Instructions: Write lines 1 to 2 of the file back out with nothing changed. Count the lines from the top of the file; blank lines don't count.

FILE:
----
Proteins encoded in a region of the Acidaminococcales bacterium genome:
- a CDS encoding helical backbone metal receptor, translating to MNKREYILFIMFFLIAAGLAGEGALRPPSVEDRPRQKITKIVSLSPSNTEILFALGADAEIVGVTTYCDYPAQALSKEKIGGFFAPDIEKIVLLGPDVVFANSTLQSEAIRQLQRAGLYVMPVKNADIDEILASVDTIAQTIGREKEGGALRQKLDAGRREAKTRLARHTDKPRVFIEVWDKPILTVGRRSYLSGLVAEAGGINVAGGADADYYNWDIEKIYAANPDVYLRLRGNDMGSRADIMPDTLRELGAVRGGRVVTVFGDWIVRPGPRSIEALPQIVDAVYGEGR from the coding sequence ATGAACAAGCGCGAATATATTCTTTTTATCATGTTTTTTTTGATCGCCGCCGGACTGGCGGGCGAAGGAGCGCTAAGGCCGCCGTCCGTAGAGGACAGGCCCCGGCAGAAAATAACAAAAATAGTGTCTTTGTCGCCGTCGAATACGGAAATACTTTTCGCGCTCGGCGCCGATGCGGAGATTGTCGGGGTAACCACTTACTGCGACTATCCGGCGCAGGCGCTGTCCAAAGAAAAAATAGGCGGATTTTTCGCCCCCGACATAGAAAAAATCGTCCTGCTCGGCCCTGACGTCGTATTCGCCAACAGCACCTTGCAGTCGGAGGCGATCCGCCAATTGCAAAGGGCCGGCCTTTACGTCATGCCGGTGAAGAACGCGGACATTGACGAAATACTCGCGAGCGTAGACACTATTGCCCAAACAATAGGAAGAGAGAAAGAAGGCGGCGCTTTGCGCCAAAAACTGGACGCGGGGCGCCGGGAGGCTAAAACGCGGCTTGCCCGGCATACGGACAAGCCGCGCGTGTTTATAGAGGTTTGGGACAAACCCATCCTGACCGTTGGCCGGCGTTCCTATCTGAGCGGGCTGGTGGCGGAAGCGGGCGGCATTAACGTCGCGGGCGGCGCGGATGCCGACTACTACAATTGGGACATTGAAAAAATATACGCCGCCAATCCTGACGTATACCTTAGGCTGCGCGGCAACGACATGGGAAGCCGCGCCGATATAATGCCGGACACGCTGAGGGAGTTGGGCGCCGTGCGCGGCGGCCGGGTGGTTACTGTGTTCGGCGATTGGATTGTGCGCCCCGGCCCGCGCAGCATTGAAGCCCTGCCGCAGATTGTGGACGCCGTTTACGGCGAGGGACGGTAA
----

Proteins encoded in a region of the Acidaminococcales bacterium genome:
- a CDS encoding helical backbone metal receptor, translating to MNKREYILFIMFFLIAAGLAGEGALRPPSVEDRPRQKITKIVSLSPSNTEILFALGADAEIVGVTTYCDYPAQALSKEKIGGFFAPDIEKIVLLGPDVVFANSTLQSEAIRQLQRAGLYVMPVKNADIDEILASVDTIAQTIGREKEGGALRQKLDAGRREAKTRLARHTDKPRVFIEVWDKPILTVGRRSYLSGLVAEAGGINVAGGADADYYNWDIEKIYAANPDVYLRLRGNDMGSRADIMPDTLRELGAVRGGRVVTVFGDWIVRPGPRSIEALPQIVDAVYGEGR from the coding sequence ATGAACAAGCGCGAATATATTCTTTTTATCATGTTTTTTTTGATCGCCGCCGGACTGGCGGGCGAAGGAGCGCTAAGGCCGCCGTCCGTAGAGGACAGGCCCCGGCAGAAAATAACAAAAATAGTGTCTTTGTCGCCGTCGAATACGGAAATACTTTTCGCGCTCGGCGCCGATGCGGAGATTGTCGGGGTAACCACTTACTGCGACTATCCGGCGCAGGCGCTGTCCAAAGAAAAAATAGGCGGATTTTTCGCCCCCGACATAGAAAAAATCGTCCTGCTCGGCCCTGACGTCGTATTCGCCAACAGCACCTTGCAGTCGGAGGCGATCCGCCAATTGCAAAGGGCCGGCCTTTACGTCATGCCGGTGAAGAACGCGGACATTGACGAAATACTCGCGAGCGTAGACACTATTGCCCAAACAATAGGAAGAGAGAAAGAAGGCGGCGCTTTGCGCCAAAAACTGGACGCGGGGCGCCGGGAGGCTAAAACGCGGCTTGCCCGGCATACGGACAAGCCGCGCGTGTTTATAGAGGTTTGGGACAAACCCATCCTGACCGTTGGCCGGCGTTCCTATCTGAGCGGGCTGGTGGCGGAAGCGGGCGGCATTAACGTCGCGGGCGGCGCGGATGCCGACTACTACAATTGGGACATTGAAAAAATATACGCCGCCAATCCTGACGTATACCTTAGGCTGCGCGGCAACGACATGGGAAGCCGCGCCGATATAATGCCGGACACGCTGAGGGAGTTGGGCGCCGTGCGCGGCGGCCGGGTGGTTACTGTGTTCGGCGATTGGATTGTGCGCCCCGGCCCGCGCAGCATTGAAGCCCTGCCGCAGATTGTGGACGCCGTTTACGGCGAGGGACGGTAA